* In July 2014, Skoll Global Threats Fund (SGTF) gave a $2 million, two-year grant to Chiang Mai University in Thailand to create the Participatory One Health Disease Detection (PODD) project—a first-of-its-kind community-owned pandemic surveillance and response system. SGTF issued a second grant in July 2016 to help scale the program to other regions in Thailand.
* The goal of PODD is to enable early detection of animal-borne (zoonotic) disease outbreaks and prevent them from becoming pandemics. The grant funded the development and launch of a Thai-built mobile app that local volunteers use to report suspected outbreaks and other dangerous events, as well as the development of a protocol for coordinating fast evaluation and response among local government officials, veterinarians, and public health experts.
* The PODD program had 300 trained local volunteers at launch, growing to more than 4,600 volunteers two years later.
* Within the first few months, volunteers reported more animal disease events in those districtsusing PODD than had been reported in the whole province of Chiang Mai in the previous year. Within 16 months, 1,340 abnormal events were reported. Among those, a total of 36 incidents of dangerous zoonotic diseases were verified.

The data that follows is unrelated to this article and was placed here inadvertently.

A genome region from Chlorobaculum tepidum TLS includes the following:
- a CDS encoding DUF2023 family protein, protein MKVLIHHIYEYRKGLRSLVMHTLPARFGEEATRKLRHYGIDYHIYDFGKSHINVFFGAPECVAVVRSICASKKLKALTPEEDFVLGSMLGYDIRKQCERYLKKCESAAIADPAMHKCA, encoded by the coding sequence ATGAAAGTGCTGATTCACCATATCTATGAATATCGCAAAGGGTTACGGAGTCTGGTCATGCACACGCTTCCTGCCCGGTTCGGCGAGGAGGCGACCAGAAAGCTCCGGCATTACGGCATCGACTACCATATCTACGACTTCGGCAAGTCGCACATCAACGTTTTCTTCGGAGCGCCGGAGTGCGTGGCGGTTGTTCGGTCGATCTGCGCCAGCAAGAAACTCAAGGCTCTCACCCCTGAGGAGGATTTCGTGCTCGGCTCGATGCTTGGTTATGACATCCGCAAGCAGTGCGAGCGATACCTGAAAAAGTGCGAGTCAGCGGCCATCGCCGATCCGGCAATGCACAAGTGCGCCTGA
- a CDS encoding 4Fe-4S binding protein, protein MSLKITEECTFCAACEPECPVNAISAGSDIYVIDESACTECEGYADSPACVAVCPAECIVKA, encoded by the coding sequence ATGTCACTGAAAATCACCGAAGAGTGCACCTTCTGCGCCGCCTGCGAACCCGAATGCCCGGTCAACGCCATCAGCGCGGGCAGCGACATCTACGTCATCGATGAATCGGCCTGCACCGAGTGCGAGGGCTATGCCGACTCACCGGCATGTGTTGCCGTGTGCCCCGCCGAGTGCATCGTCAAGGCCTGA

* The early detection of one case of foot-and mouth disease, stopped before it could spread, saved $4 million.
* PODD volunteers are now also using the system to report a range of other hazards, from fraudulent medication sales to landslides and flash floods.
* In July 2016, Chiang Mai University transferred ownership of the PODD tool to the Thai government, which, with additional funding, could expand the project to additional provinces and eventually nationwide.